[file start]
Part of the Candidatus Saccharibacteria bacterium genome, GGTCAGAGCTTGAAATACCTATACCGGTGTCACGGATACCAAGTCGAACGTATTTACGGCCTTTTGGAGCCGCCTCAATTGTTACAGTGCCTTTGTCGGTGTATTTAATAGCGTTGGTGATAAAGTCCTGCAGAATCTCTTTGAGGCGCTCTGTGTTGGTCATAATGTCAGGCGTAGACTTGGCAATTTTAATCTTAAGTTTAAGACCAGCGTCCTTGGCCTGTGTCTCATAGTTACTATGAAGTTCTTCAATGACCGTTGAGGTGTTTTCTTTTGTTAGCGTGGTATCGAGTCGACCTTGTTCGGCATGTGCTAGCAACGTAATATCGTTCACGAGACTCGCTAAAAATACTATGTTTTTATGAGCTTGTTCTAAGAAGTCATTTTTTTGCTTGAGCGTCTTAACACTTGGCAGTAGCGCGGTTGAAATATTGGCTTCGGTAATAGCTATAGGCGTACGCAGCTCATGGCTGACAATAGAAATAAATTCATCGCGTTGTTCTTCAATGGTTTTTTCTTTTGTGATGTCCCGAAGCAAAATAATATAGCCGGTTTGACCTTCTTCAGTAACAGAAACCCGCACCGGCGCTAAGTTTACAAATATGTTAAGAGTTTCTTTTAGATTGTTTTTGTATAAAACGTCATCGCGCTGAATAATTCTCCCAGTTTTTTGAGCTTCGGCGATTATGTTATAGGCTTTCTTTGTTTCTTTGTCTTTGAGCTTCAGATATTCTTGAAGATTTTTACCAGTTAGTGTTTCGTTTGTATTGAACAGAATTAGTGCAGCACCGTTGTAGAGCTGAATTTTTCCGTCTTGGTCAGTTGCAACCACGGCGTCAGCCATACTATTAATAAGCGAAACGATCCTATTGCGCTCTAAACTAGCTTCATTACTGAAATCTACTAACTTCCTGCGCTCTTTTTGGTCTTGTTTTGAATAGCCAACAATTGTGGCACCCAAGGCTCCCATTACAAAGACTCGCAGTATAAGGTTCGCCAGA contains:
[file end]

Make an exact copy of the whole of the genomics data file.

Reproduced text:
Part of the Candidatus Saccharibacteria bacterium genome, GGTCAGAGCTTGAAATACCTATACCGGTGTCACGGATACCAAGTCGAACGTATTTACGGCCTTTTGGAGCCGCCTCAATTGTTACAGTGCCTTTGTCGGTGTATTTAATAGCGTTGGTGATAAAGTCCTGCAGAATCTCTTTGAGGCGCTCTGTGTTGGTCATAATGTCAGGCGTAGACTTGGCAATTTTAATCTTAAGTTTAAGACCAGCGTCCTTGGCCTGTGTCTCATAGTTACTATGAAGTTCTTCAATGACCGTTGAGGTGTTTTCTTTTGTTAGCGTGGTATCGAGTCGACCTTGTTCGGCATGTGCTAGCAACGTAATATCGTTCACGAGACTCGCTAAAAATACTATGTTTTTATGAGCTTGTTCTAAGAAGTCATTTTTTTGCTTGAGCGTCTTAACACTTGGCAGTAGCGCGGTTGAAATATTGGCTTCGGTAATAGCTATAGGCGTACGCAGCTCATGGCTGACAATAGAAATAAATTCATCGCGTTGTTCTTCAATGGTTTTTTCTTTTGTGATGTCCCGAAGCAAAATAATATAGCCGGTTTGACCTTCTTCAGTAACAGAAACCCGCACCGGCGCTAAGTTTACAAATATGTTAAGAGTTTCTTTTAGATTGTTTTTGTATAAAACGTCATCGCGCTGAATAATTCTCCCAGTTTTTTGAGCTTCGGCGATTATGTTATAGGCTTTCTTTGTTTCTTTGTCTTTGAGCTTCAGATATTCTTGAAGATTTTTACCAGTTAGTGTTTCGTTTGTATTGAACAGAATTAGTGCAGCACCGTTGTAGAGCTGAATTTTTCCGTCTTGGTCAGTTGCAACCACGGCGTCAGCCATACTATTAATAAGCGAAACGATCCTATTGCGCTCTAAACTAGCTTCATTACTGAAATCTACTAACTTCCTGCGCTCTTTTTGGTCTTGTTTTGAATAGCCAACAATTGTGGCACCCAAGGCTCCCATTACAAAGACTCGCAGTATAAGGTTCGCCAGA contains: